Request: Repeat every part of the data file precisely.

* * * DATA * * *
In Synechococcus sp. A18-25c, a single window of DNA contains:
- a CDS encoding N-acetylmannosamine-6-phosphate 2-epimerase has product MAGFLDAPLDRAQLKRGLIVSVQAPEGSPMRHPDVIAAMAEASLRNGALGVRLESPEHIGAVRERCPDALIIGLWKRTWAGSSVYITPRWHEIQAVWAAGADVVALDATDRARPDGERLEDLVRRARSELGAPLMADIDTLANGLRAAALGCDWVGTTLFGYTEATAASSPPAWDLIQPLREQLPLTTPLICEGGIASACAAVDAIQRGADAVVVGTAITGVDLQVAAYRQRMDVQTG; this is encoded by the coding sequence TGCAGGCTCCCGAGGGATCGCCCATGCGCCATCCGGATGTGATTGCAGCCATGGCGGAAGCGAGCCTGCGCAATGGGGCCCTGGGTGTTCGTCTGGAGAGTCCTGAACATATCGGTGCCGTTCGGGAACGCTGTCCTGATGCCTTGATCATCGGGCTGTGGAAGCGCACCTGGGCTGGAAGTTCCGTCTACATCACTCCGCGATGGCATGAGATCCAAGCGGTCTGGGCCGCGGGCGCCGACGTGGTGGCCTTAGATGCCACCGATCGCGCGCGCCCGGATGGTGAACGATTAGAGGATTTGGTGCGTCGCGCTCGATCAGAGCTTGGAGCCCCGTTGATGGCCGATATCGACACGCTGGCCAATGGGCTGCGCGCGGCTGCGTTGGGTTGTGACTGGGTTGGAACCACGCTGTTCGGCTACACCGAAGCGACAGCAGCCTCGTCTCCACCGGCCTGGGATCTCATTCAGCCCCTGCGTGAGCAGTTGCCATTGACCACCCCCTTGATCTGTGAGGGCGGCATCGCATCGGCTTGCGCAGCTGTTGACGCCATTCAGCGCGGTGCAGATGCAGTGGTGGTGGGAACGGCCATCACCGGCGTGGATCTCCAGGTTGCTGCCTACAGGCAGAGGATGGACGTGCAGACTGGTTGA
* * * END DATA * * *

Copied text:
In Synechococcus sp. A18-25c, a single window of DNA contains:
- a CDS encoding N-acetylmannosamine-6-phosphate 2-epimerase has product MAGFLDAPLDRAQLKRGLIVSVQAPEGSPMRHPDVIAAMAEASLRNGALGVRLESPEHIGAVRERCPDALIIGLWKRTWAGSSVYITPRWHEIQAVWAAGADVVALDATDRARPDGERLEDLVRRARSELGAPLMADIDTLANGLRAAALGCDWVGTTLFGYTEATAASSPPAWDLIQPLREQLPLTTPLICEGGIASACAAVDAIQRGADAVVVGTAITGVDLQVAAYRQRMDVQTG; this is encoded by the coding sequence TGCAGGCTCCCGAGGGATCGCCCATGCGCCATCCGGATGTGATTGCAGCCATGGCGGAAGCGAGCCTGCGCAATGGGGCCCTGGGTGTTCGTCTGGAGAGTCCTGAACATATCGGTGCCGTTCGGGAACGCTGTCCTGATGCCTTGATCATCGGGCTGTGGAAGCGCACCTGGGCTGGAAGTTCCGTCTACATCACTCCGCGATGGCATGAGATCCAAGCGGTCTGGGCCGCGGGCGCCGACGTGGTGGCCTTAGATGCCACCGATCGCGCGCGCCCGGATGGTGAACGATTAGAGGATTTGGTGCGTCGCGCTCGATCAGAGCTTGGAGCCCCGTTGATGGCCGATATCGACACGCTGGCCAATGGGCTGCGCGCGGCTGCGTTGGGTTGTGACTGGGTTGGAACCACGCTGTTCGGCTACACCGAAGCGACAGCAGCCTCGTCTCCACCGGCCTGGGATCTCATTCAGCCCCTGCGTGAGCAGTTGCCATTGACCACCCCCTTGATCTGTGAGGGCGGCATCGCATCGGCTTGCGCAGCTGTTGACGCCATTCAGCGCGGTGCAGATGCAGTGGTGGTGGGAACGGCCATCACCGGCGTGGATCTCCAGGTTGCTGCCTACAGGCAGAGGATGGACGTGCAGACTGGTTGA